The House of the Wind, by Titania Hardie, tells the story of two women, centuries apart, whose lives are woven together by the myth of the woman who walked away unscathed from the ruins of the Casa al Vento. Madeline Moretti (Maddie), a lawyer from San Francisco in 2007, is mourning the accidental death of her fiancé. Maria Maddalena (Mia), living in Tuscany in 1347, has seen her own mother killled in a brutal fashion. We learn how their future unfolds and how history binds them together in a very spiritual way.
The novel is beautifully written and I only wish I’d been reading it under warm Tuscan skies with no time limits, rather than snatching chapters here and there, which, to be fair, didn’t allow the book to work its magic on me.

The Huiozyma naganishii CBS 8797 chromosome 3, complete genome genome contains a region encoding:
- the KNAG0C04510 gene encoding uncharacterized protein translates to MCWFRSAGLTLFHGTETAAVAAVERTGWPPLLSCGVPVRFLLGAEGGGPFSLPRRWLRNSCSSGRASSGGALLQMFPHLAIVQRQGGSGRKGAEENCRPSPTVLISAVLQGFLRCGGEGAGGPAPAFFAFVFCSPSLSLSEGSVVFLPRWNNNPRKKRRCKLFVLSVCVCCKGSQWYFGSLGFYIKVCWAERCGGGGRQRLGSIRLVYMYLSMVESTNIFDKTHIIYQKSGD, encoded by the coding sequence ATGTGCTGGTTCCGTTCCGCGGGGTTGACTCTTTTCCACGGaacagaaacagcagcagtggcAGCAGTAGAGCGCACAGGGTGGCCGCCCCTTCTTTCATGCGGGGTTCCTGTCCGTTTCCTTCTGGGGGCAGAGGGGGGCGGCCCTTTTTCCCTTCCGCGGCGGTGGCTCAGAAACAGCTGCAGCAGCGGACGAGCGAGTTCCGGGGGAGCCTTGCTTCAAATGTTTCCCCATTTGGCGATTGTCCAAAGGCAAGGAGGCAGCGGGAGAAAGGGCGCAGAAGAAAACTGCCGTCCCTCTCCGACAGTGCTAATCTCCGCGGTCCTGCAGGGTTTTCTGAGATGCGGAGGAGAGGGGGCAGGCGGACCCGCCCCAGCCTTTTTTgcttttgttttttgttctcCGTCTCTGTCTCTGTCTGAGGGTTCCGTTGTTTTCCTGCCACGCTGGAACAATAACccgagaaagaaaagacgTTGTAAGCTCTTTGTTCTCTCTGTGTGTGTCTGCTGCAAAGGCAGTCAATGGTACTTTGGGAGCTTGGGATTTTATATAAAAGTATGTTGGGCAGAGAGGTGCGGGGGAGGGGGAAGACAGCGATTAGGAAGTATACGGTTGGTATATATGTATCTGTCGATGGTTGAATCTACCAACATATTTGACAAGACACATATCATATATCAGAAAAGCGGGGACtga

The narrative swaps from one century to another and I do find that a bit tricky. Just when I’m being drawn into one character’s story and feeling empathy, the scene changes and I have to work hard to remember where I was with the other. The book is quite long and at times I was urging the plot to move a little faster. Yet there were some fascinating insights into corporate legal work in the United States plus some very interesting detail about medieval life in Europe during a very unstable period in history.
And how could I not be captivated by the setting in Tuscany of the very real hotel Borgo Santo Pietro which sounds so luxurious and serene, I’m tempted to book a holiday there right away.
I have very fond memories of Tuscany as our precious son was conceived there 16 years ago. Maybe there is magic to be found in that beautiful part of Italy after all.
The House of the Wind was published by Headline Review on 27 October 2011 in Paperback Original, £7.99. I was sent the book by the publishers to review.